DoppelgangerQuite similar to the Holoduke powerup in Duke Nukem 3D, the Doppelganger creates a stationary clone of the player in order to distract other players long enough to get the drop on them. The illusion will explode when fired upon, making the deception obvious, so it is important to quickly take advantage of its temporary misdirection.
Ground Zero debuts several new types of baddies, and, unlike the previous expansion, it includes entirely new boss encounters to finish out the campaign. They seem to be designed overall to be more troublesome than Quake II's enemies, with many of them being able to spawn additional assistance or regenerate health.
TurretThe Turret is the hardest new foe to spot due to its small size, and this issue is complicated by the fact that they are often far above ground level. They tend to activate when they are passed by, leading to dangerous situations where the player is attacked from behind while engaging another foe. The most common types fire blaster rounds or rockets.
StalkerFond of latching itself to ceilings and attacking by surprise, the Stalker is a fairly crafty foe capable of hopping from floor to ceiling at will. It is also rather adept at leaping over rockets and other projectiles, so hitscan weapons or close combat are best when dealing with one. When close to dying, a Stalker will attempt to feign death so that it can regain its hit points.
Medic CommanderA significant upgrade to the standard Medic, not only does the Medic Commander make a more concerted effort to resurrect fallen Strogg, but it is also capable of spawning low to mid-level Strogg to its side. On top of this, all Medic Commanders come with Hyper Blasters as standard issue.
DaedalusThough it comes with heavy shielding and a more rapid-fire attack, dealing with a Daedalus is a process similar to, albeit longer than, dealing with an Icarus. It attacks in the same fashion, so provided the player has enough ammo and enough space to avoid its attacks it will go down in time.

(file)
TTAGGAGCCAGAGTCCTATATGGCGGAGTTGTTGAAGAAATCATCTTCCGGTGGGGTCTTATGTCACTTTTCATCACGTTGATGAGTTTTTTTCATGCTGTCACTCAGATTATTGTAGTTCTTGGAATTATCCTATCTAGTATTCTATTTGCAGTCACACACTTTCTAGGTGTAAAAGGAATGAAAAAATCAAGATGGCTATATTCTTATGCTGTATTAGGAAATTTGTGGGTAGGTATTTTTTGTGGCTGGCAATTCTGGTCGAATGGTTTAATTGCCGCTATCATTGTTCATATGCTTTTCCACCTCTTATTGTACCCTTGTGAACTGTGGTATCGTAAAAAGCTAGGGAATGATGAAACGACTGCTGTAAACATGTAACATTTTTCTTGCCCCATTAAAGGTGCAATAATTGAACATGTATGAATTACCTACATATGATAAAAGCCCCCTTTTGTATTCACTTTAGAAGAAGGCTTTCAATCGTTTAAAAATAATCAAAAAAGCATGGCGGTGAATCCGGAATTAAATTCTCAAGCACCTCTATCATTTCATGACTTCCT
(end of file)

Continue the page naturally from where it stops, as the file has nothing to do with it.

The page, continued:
CarrierA flying weapons platform and the sub-boss of Ground Zero, the Carrier is equipped with dual chain guns, a railgun, and a grenade launcher for starters. To top it off, it can also spawn Flyers at will to add to its already significant threat. It guards a Strogg experimental fighter toward the end of the game's fourth unit.
Black Widow Guardian (First Form)Guarding the gravity well which threatens to destroy Earth's entire orbiting fleet, the Black Widow Guardian is a towering cybernetic monstrosity with a heavy blaster, a railgun, and deadly melee attacks. It is also capable of spawning Stalkers throughout the fight to further complicate matters. Once defeated, the upper half of its body will teleport to an unknown location...
Black Widow Guardian (Second Form)The Black Widow Guardian returns in its ultimate form with a spiderlike lower body and significantly more deadly weaponry. While it spawns Stalkers just as before, it attacks at range with a Plasma Beam and a black miasmic cloud that tracks the player. Both are significantly more lethal than the previous weapons, and dealing with them and Stalkers at the same time is a tall order. Prevailing will unlock the way to the gravity well.
Minimum System Requirements
- Operating System: Windows 95 or Windows NT 4.0
- CPU: 90 MHz Processor
- Memory: 16 GB RAM (24 GB for Windows NT)
- Hard Drive Space: 130 MB uncompressed space
- CD-ROM Drive: Quad-speed (600k/sec. sustained transfer rate)
- Fully installed registered version of Quake II